A tiger, radio-collared in the Sunderbans of India, was found in Bangladesh's part of the mangroves after undertaking a journey of about a 100 kilometres over the course of four months. During its long journey to the neighbouring country, the big cat crossed several obstacles - including a few rivers, some of them wider than a kilometre, West Bengal's chief wildlife warden VK Yadav was quoted as saying by Hindustan Times.
The male tiger had been radio-collared in December 2020 to help foresters track its movement and assess tiger-human interaction.
During its four month journey to Bangladesh, the tiger did not venture into any human habitats, said Mr Yadav.
"After initial movements for a few days on the Indian side, it started venturing into the Talpatti island in Bangladesh Sunderbans and crossed rivers such as Choto, Harikhali, Boro Harikhali and even the Raimangal," Mr Yadav said. He added that the tiger may originally have come from Bangladesh before forest officials captured him for tagging.
Indian Forest Service officer Parveen Kaswan, who had shared information about the radio-collaring of the tiger last year, shared an update on the big cat this morning. "This tiger covered 100 km and reached Bangladesh from India. Without visa though. Crossed creeks, islands and ocean," he wrote on Twitter.
Mr Kaswan had shared a picture of the collared tiger on the microblogging platform last year. Take a look:
That beauty in worlds largest mangrove forest. Wildlife wing of WB forest department in collaboration with WWF ‘radio collared' a male tiger and released in Sundarban Tiger Reserve for Assessing Tiger-Human interactions through RadioTelemetry. Courtesy CWLW. pic.twitter.com/cGDsjVeeLU— Parveen Kaswan, IFS (@ParveenKaswan) December 27, 2020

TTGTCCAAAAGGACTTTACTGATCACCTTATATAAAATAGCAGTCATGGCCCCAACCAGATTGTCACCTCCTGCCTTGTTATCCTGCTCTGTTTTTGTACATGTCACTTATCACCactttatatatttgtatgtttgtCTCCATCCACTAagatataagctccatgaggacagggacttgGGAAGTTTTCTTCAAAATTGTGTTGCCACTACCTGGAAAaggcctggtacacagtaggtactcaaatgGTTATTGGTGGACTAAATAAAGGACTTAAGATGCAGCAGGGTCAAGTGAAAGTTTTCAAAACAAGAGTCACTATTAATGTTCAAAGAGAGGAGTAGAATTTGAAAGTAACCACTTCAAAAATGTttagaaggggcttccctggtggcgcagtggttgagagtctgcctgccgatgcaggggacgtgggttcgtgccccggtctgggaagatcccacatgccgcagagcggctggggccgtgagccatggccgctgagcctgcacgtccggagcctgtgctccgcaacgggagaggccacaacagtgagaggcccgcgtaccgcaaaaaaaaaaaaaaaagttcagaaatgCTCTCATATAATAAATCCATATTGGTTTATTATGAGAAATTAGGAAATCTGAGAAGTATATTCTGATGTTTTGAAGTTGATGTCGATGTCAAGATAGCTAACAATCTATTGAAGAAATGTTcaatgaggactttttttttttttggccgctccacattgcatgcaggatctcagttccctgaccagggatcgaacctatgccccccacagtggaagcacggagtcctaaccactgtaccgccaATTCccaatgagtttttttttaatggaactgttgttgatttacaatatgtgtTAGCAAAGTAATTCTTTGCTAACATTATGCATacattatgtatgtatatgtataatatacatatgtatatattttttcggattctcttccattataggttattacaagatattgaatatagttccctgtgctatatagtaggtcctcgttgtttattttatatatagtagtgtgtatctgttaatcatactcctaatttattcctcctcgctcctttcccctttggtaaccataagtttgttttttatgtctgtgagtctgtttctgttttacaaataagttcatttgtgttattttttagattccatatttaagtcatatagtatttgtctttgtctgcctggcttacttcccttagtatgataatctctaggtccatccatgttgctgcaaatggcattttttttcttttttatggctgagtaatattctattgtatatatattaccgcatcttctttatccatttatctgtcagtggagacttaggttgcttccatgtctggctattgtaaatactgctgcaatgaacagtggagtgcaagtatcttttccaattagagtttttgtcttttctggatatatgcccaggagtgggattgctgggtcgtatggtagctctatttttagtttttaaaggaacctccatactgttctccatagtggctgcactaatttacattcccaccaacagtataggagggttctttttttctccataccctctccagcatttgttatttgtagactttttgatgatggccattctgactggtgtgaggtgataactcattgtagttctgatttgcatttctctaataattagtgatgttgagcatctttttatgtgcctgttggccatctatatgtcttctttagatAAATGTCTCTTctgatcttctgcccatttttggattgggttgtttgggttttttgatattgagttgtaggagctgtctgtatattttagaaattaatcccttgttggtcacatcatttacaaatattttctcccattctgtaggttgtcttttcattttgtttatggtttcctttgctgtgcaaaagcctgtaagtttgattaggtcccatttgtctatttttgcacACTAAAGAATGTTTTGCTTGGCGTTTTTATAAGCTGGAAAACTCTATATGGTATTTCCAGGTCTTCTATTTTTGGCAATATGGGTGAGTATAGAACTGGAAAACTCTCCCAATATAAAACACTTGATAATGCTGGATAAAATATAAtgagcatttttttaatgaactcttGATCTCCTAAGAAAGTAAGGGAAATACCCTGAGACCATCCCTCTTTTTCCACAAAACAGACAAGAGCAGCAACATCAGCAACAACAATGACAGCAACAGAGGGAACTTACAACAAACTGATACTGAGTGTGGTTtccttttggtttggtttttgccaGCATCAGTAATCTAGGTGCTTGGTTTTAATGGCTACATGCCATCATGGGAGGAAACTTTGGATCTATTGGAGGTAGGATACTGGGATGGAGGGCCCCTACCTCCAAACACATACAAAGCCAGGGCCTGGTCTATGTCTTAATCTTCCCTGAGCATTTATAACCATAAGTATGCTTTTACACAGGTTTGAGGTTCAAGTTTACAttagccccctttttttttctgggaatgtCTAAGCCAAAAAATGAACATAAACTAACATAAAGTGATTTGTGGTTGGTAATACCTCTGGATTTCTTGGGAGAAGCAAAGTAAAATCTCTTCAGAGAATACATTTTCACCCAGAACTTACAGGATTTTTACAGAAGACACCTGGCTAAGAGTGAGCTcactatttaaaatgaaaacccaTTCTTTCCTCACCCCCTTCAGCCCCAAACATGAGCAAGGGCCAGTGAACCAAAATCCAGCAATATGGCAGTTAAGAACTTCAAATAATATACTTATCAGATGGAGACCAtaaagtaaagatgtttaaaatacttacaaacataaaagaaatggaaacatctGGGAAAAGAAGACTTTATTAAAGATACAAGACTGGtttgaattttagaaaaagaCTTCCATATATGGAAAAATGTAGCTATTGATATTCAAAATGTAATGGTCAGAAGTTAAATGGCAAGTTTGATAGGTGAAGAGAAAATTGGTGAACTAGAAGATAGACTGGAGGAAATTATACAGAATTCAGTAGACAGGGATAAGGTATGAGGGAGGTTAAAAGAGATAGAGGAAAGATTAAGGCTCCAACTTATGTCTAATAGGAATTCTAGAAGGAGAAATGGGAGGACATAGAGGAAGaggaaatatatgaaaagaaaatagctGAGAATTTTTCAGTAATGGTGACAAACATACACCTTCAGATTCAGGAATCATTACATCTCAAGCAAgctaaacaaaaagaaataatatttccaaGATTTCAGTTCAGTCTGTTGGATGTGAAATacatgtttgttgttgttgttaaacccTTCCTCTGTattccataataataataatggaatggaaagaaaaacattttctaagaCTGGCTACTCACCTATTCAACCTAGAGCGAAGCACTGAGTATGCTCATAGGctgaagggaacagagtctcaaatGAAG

VK Yadav shared further information about the tiger's journey with Times of India. According to him, between December 27 and May 11, the tiger moved across three islands: Harinbhanga and Khatuajhuri in the Indian Sunderbans, and Talpatti island in Bangladesh.
After May 11, the radio collar stopped giving signals. The tiger's last recorded location was Talpatti island in Bangladesh.
"The gadget also had a mortality sensor, which gives signals in case of the tiger's death. But that didn't happen. We also didn't get any static signal from the collar, which points that the tiger is safe," said Mr Yadav, adding that the collar had likely slipped off the tiger's neck.Click for more trending news